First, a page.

Henderson to Head New Water Institute
Stetson University has selected noted environmentalist and policy expert Clay Henderson as the first executive director of its newly established Institute for Water and Environmental Resilience.
The institute, a first of its kind at Stetson, will focus on water and environmental research in order to offer policy options to protect them and other natural resources for Central Florida and beyond.
“The institute will help bring together faculty and student research in collaboration with community partners to look at big picture issues affecting our environment,” said Henderson, a 1977 Stetson graduate. “It will include all Stetson colleges and campuses and be truly interdisciplinary.”
In fact, Stetson’s four campuses, positioned along the I-4 corridor, span three of Florida’s major freshwater basins: the St. Johns River, which passes through DeLand; the Everglades headwaters at Reedy Creek near the Stetson Center at Celebration; and the Alafia and Hillsborough rivers that flow into Tampa Bay, home to Stetson’s Tampa Law Center and College of Law in Gulfport.
“I’m thrilled that we’ll have Clay’s leadership to launch the Institute. He’s the perfect person to take us forward, uniquely qualified to shape and build it,” said Stetson’s Dean of the College of Arts and Sciences Karen Ryan, Ph.D. “He brings both vast experience and a powerful vision for the future to this new role.”
“We are certainly privileged to have Clay Henderson as the institute’s founding executive director,” said Wendy Anderson, Ph.D., professor and chair of Environmental Science and Studies, who co-chaired the search committee.
“His broad connections and the respect he garners from across the state and nation will ensure that Stetson’s research and outreach efforts will have the broadest impact possible,” Anderson added.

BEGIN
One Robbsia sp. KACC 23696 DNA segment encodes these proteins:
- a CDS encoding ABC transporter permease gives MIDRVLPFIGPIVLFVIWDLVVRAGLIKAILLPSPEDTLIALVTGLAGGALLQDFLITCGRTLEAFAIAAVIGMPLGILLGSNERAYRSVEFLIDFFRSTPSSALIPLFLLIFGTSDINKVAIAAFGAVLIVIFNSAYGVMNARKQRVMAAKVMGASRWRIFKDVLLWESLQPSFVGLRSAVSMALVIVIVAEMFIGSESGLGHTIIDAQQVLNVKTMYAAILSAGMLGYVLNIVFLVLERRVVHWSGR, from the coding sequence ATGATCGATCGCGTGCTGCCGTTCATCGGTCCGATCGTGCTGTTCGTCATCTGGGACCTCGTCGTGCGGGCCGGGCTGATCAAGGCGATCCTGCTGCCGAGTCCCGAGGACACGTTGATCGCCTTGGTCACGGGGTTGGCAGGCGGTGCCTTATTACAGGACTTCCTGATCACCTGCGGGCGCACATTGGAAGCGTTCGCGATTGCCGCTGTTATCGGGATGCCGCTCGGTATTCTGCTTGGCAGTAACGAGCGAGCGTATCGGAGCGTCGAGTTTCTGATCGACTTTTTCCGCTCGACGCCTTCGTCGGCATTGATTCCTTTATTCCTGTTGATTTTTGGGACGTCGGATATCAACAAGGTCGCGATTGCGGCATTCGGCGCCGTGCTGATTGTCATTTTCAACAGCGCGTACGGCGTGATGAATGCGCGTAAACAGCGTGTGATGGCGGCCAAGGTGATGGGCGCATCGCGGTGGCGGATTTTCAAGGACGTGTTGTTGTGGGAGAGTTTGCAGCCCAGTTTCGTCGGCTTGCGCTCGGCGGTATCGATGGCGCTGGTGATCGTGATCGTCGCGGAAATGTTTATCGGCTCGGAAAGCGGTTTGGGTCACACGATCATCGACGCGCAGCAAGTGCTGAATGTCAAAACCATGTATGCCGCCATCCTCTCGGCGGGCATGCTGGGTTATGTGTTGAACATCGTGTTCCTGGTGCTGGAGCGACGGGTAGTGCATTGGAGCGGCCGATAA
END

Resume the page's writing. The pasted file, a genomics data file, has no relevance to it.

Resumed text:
Henderson does bring impressive credentials to the position.
For the last 15 years, he has been senior counsel at the national law firm of Holland & Knight, focusing on environmental law and water law. Before that he served as president of The Florida Audubon Society, one of the nation’s oldest conservation organizations. He has also worked for The Nature Conservancy and the Trust for Public Land. He also was elected to two terms on the Volusia County (Florida) Council. Throughout his career, he negotiated the preservation of more than 300,000 acres of land that are now part of national and state parks and preserves.
In 1998, Henderson served on the Florida Constitution Commission, sponsoring most of the environmental provisions in the state’s constitution. He also co-authored the Water and Land Conservation Amendment in 2014, the largest conservation-funding program in United States history.
“Stetson is to be the ‘go-to’ place for expertise in solving some of Central Florida’s complex problems,” Henderson said, explaining the importance of the Institute for Water and Environmental Resilience. “Central Florida needs a water institute to focus the research that will lead us to policy options for our community.”
Specifically, the Institute for Water and Environmental Resilience will focus on student and faculty research, community engagement and experiential learning along with strong public policy, community education and recreation components. The institute will also involve the community in symposia and educational workshops.
Henderson has received numerous awards for his public service in the area of environmentalism.
The Nature Conservancy honored him with its national public service award. Moreover, he has received honors from the Florida Wildlife Federation and the Sierra Club. In 2008, the Central Florida Community Partnership named him Champion of Sustainability. In 2006, he received the Bill Sadowski Memorial Award for public service in environmental law from the Florida Bar.
In 2012, Henderson received Stetson’s prestigious George and Mary Hood Award for his commitment and contributions to the university and its core values.
He has also been a member of the College of Arts and Sciences Advisory Board. In addition, he has taught at Stetson as an adjunct professor in the university’s Environmental Studies/Science Department since 2012.
Henderson resides in New Smyrna Beach and has been a Volusia County resident for nearly 50 years.